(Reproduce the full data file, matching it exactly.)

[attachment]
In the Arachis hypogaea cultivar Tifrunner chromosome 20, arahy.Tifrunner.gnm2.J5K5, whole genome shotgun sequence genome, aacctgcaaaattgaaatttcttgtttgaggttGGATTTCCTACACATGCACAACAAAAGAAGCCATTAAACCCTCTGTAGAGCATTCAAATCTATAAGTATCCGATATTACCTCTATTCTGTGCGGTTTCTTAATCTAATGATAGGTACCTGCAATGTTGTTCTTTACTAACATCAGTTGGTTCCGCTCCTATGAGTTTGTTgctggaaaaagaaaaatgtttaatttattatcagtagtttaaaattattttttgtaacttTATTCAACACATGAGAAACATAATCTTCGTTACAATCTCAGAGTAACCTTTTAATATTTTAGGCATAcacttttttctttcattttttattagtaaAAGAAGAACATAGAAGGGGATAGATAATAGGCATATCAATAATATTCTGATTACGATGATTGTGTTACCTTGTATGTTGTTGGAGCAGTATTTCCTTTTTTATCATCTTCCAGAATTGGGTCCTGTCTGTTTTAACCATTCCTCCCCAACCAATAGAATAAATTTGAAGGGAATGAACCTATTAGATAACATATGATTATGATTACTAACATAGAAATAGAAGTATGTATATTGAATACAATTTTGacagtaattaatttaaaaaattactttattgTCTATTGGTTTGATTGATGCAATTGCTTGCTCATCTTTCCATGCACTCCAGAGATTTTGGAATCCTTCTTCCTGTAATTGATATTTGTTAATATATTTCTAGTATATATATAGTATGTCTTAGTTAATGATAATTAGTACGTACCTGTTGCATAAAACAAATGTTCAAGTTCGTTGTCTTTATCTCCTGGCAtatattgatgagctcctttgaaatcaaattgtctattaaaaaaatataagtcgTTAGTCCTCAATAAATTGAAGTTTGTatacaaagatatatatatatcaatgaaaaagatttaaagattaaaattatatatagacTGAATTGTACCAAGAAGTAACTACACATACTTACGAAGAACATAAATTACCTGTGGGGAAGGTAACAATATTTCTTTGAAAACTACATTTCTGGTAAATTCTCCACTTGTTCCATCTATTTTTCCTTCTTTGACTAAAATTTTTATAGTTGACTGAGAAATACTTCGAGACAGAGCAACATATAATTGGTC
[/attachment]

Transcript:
In the Arachis hypogaea cultivar Tifrunner chromosome 20, arahy.Tifrunner.gnm2.J5K5, whole genome shotgun sequence genome, aacctgcaaaattgaaatttcttgtttgaggttGGATTTCCTACACATGCACAACAAAAGAAGCCATTAAACCCTCTGTAGAGCATTCAAATCTATAAGTATCCGATATTACCTCTATTCTGTGCGGTTTCTTAATCTAATGATAGGTACCTGCAATGTTGTTCTTTACTAACATCAGTTGGTTCCGCTCCTATGAGTTTGTTgctggaaaaagaaaaatgtttaatttattatcagtagtttaaaattattttttgtaacttTATTCAACACATGAGAAACATAATCTTCGTTACAATCTCAGAGTAACCTTTTAATATTTTAGGCATAcacttttttctttcattttttattagtaaAAGAAGAACATAGAAGGGGATAGATAATAGGCATATCAATAATATTCTGATTACGATGATTGTGTTACCTTGTATGTTGTTGGAGCAGTATTTCCTTTTTTATCATCTTCCAGAATTGGGTCCTGTCTGTTTTAACCATTCCTCCCCAACCAATAGAATAAATTTGAAGGGAATGAACCTATTAGATAACATATGATTATGATTACTAACATAGAAATAGAAGTATGTATATTGAATACAATTTTGacagtaattaatttaaaaaattactttattgTCTATTGGTTTGATTGATGCAATTGCTTGCTCATCTTTCCATGCACTCCAGAGATTTTGGAATCCTTCTTCCTGTAATTGATATTTGTTAATATATTTCTAGTATATATATAGTATGTCTTAGTTAATGATAATTAGTACGTACCTGTTGCATAAAACAAATGTTCAAGTTCGTTGTCTTTATCTCCTGGCAtatattgatgagctcctttgaaatcaaattgtctattaaaaaaatataagtcgTTAGTCCTCAATAAATTGAAGTTTGTatacaaagatatatatatatcaatgaaaaagatttaaagattaaaattatatatagacTGAATTGTACCAAGAAGTAACTACACATACTTACGAAGAACATAAATTACCTGTGGGGAAGGTAACAATATTTCTTTGAAAACTACATTTCTGGTAAATTCTCCACTTGTTCCATCTATTTTTCCTTCTTTGACTAAAATTTTTATAGTTGACTGAGAAATACTTCGAGACAGAGCAACATATAATTGGTC